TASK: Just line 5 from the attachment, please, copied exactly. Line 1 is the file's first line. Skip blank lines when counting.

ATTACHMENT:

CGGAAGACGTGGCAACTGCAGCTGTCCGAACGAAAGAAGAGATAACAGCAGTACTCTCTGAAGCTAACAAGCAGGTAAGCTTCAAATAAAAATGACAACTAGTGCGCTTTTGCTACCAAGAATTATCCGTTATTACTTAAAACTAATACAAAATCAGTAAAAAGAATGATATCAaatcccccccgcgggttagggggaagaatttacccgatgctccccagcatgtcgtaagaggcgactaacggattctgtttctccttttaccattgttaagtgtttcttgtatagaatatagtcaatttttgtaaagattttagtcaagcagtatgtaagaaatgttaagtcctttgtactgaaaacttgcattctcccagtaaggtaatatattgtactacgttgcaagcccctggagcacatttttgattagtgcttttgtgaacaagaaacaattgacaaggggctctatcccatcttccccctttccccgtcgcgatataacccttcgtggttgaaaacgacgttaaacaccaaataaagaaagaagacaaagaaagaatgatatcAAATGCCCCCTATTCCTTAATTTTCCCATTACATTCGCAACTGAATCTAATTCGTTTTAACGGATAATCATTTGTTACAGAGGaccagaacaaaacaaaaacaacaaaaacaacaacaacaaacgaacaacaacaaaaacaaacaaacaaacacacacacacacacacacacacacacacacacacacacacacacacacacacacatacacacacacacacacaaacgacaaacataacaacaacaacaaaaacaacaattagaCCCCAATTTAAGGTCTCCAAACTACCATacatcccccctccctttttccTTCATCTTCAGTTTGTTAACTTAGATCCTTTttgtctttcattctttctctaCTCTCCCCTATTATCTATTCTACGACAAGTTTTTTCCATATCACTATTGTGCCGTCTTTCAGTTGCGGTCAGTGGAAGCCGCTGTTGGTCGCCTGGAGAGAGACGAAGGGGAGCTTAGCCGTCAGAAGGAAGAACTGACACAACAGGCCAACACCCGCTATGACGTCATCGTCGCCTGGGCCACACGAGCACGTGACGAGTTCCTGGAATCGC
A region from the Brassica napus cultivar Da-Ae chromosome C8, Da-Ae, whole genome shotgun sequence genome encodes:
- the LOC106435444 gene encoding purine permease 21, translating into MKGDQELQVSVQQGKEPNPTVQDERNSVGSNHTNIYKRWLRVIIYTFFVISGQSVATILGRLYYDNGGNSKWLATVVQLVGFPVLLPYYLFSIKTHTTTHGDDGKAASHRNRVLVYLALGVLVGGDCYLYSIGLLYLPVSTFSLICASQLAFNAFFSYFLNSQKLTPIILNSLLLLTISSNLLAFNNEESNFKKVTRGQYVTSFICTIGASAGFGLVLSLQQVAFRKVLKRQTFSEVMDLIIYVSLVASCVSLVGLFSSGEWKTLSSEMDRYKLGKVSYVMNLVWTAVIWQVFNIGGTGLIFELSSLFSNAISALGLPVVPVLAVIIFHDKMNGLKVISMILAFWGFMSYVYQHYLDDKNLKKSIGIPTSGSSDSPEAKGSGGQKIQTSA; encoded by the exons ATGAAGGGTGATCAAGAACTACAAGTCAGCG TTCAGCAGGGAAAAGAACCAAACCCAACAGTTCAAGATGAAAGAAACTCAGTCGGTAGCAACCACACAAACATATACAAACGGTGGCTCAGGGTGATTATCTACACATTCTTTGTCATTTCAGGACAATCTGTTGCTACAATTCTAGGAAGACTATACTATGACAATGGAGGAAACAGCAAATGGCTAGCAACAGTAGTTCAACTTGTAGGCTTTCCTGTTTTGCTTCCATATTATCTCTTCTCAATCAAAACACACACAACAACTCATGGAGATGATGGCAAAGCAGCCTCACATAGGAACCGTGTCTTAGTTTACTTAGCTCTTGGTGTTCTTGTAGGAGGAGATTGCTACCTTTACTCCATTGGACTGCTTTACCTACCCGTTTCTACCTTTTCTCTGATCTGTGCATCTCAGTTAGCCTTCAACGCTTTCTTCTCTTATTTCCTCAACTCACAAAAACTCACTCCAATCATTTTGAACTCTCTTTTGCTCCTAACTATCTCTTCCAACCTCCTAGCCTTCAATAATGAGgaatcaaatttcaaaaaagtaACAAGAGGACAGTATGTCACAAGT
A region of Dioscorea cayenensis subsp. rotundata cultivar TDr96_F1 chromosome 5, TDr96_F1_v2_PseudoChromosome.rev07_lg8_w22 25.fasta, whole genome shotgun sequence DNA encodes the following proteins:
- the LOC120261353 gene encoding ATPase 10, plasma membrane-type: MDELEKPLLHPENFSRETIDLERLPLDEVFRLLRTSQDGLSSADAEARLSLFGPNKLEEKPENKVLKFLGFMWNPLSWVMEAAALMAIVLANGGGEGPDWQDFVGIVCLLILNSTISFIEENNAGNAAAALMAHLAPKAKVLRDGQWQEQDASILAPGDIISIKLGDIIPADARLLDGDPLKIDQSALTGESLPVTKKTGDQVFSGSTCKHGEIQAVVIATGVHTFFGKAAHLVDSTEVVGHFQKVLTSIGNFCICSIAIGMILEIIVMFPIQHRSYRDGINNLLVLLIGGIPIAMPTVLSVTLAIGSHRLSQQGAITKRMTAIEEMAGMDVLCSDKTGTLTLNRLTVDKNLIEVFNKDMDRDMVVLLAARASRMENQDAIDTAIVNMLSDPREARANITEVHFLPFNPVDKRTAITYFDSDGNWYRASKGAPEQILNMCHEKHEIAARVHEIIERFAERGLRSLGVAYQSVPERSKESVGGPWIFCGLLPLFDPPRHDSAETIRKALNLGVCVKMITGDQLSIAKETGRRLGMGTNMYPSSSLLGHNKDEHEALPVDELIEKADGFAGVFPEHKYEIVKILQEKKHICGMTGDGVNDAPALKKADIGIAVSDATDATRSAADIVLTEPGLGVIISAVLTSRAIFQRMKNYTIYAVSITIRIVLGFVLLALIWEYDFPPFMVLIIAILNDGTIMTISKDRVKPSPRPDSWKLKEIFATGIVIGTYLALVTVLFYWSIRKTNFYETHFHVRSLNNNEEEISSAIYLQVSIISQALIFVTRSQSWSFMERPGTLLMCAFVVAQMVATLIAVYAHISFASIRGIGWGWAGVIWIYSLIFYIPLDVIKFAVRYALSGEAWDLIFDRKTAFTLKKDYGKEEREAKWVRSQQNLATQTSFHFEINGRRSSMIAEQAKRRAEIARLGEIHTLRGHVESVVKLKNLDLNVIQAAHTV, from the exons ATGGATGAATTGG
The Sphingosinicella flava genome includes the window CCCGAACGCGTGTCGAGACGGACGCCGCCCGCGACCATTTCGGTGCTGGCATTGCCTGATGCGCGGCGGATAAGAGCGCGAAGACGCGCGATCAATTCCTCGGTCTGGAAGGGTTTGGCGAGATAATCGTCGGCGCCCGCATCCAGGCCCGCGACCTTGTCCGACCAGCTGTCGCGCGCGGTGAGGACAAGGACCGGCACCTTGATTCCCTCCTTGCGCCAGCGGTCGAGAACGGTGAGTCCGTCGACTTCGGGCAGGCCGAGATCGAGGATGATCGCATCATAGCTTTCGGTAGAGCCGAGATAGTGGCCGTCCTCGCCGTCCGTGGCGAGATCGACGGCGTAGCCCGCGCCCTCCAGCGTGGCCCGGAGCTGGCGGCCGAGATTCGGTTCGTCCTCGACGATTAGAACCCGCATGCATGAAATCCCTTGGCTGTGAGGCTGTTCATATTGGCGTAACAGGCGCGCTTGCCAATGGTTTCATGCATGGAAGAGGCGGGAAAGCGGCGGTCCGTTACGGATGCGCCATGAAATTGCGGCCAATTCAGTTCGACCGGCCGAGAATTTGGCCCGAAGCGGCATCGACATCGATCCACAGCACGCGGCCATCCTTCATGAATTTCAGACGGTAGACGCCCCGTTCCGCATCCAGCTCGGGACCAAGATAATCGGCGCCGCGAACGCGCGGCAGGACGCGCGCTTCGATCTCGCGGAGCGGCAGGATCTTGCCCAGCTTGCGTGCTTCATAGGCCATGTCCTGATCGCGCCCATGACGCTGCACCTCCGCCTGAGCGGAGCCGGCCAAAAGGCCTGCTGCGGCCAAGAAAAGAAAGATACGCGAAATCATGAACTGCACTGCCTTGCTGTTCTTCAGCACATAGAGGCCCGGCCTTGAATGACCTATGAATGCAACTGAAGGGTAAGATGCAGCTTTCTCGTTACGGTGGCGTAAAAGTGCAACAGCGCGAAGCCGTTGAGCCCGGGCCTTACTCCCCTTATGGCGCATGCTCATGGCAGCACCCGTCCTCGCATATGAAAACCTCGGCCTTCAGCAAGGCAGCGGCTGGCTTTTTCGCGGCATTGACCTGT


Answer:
- the LOC120261353 gene encoding ATPase 10, plasma membrane-type: MDELEKPLLHPENFSRETIDLERLPLDEVFRLLRTSQDGLSSADAEARLSLFGPNKLEEKPENKVLKFLGFMWNPLSWVMEAAALMAIVLANGGGEGPDWQDFVGIVCLLILNSTISFIEENNAGNAAAALMAHLAPKAKVLRDGQWQEQDASILAPGDIISIKLGDIIPADARLLDGDPLKIDQSALTGESLPVTKKTGDQVFSGSTCKHGEIQAVVIATGVHTFFGKAAHLVDSTEVVGHFQKVLTSIGNFCICSIAIGMILEIIVMFPIQHRSYRDGINNLLVLLIGGIPIAMPTVLSVTLAIGSHRLSQQGAITKRMTAIEEMAGMDVLCSDKTGTLTLNRLTVDKNLIEVFNKDMDRDMVVLLAARASRMENQDAIDTAIVNMLSDPREARANITEVHFLPFNPVDKRTAITYFDSDGNWYRASKGAPEQILNMCHEKHEIAARVHEIIERFAERGLRSLGVAYQSVPERSKESVGGPWIFCGLLPLFDPPRHDSAETIRKALNLGVCVKMITGDQLSIAKETGRRLGMGTNMYPSSSLLGHNKDEHEALPVDELIEKADGFAGVFPEHKYEIVKILQEKKHICGMTGDGVNDAPALKKADIGIAVSDATDATRSAADIVLTEPGLGVIISAVLTSRAIFQRMKNYTIYAVSITIRIVLGFVLLALIWEYDFPPFMVLIIAILNDGTIMTISKDRVKPSPRPDSWKLKEIFATGIVIGTYLALVTVLFYWSIRKTNFYETHFHVRSLNNNEEEISSAIYLQVSIISQALIFVTRSQSWSFMERPGTLLMCAFVVAQMVATLIAVYAHISFASIRGIGWGWAGVIWIYSLIFYIPLDVIKFAVRYALSGEAWDLIFDRKTAFTLKKDYGKEEREAKWVRSQQNLATQTSFHFEINGRRSSMIAEQAKRRAEIARLGEIHTLRGHVESVVKLKNLDLNVIQAAHTV, from the exons ATGGATGAATTGG